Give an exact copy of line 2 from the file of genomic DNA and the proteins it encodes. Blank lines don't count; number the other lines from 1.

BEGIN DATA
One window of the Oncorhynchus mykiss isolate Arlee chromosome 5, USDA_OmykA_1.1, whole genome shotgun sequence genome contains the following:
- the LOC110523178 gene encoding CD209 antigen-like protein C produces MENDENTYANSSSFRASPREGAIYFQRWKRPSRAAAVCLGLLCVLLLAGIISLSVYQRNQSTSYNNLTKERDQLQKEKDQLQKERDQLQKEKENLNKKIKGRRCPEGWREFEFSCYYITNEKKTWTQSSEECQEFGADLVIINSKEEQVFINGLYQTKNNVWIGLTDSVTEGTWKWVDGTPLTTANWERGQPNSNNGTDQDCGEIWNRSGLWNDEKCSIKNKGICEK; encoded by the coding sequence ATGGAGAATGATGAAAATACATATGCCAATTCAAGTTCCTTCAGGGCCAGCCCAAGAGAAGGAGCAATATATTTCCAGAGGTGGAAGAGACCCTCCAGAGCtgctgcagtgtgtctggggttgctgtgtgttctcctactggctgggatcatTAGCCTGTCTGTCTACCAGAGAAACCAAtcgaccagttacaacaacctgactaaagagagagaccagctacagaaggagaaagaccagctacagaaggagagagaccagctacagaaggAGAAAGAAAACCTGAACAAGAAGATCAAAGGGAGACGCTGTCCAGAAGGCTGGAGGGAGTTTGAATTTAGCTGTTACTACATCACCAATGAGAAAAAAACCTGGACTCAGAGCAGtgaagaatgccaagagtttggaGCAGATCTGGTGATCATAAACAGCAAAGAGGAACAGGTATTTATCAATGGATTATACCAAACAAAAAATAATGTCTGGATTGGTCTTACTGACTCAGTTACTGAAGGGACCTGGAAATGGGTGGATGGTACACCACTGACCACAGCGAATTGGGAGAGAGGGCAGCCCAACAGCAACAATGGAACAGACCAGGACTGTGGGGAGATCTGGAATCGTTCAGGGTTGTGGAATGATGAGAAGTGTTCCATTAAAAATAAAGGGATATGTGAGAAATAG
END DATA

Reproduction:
- the LOC110523178 gene encoding CD209 antigen-like protein C produces MENDENTYANSSSFRASPREGAIYFQRWKRPSRAAAVCLGLLCVLLLAGIISLSVYQRNQSTSYNNLTKERDQLQKEKDQLQKERDQLQKEKENLNKKIKGRRCPEGWREFEFSCYYITNEKKTWTQSSEECQEFGADLVIINSKEEQVFINGLYQTKNNVWIGLTDSVTEGTWKWVDGTPLTTANWERGQPNSNNGTDQDCGEIWNRSGLWNDEKCSIKNKGICEK; encoded by the coding sequence ATGGAGAATGATGAAAATACATATGCCAATTCAAGTTCCTTCAGGGCCAGCCCAAGAGAAGGAGCAATATATTTCCAGAGGTGGAAGAGACCCTCCAGAGCtgctgcagtgtgtctggggttgctgtgtgttctcctactggctgggatcatTAGCCTGTCTGTCTACCAGAGAAACCAAtcgaccagttacaacaacctgactaaagagagagaccagctacagaaggagaaagaccagctacagaaggagagagaccagctacagaaggAGAAAGAAAACCTGAACAAGAAGATCAAAGGGAGACGCTGTCCAGAAGGCTGGAGGGAGTTTGAATTTAGCTGTTACTACATCACCAATGAGAAAAAAACCTGGACTCAGAGCAGtgaagaatgccaagagtttggaGCAGATCTGGTGATCATAAACAGCAAAGAGGAACAGGTATTTATCAATGGATTATACCAAACAAAAAATAATGTCTGGATTGGTCTTACTGACTCAGTTACTGAAGGGACCTGGAAATGGGTGGATGGTACACCACTGACCACAGCGAATTGGGAGAGAGGGCAGCCCAACAGCAACAATGGAACAGACCAGGACTGTGGGGAGATCTGGAATCGTTCAGGGTTGTGGAATGATGAGAAGTGTTCCATTAAAAATAAAGGGATATGTGAGAAATAG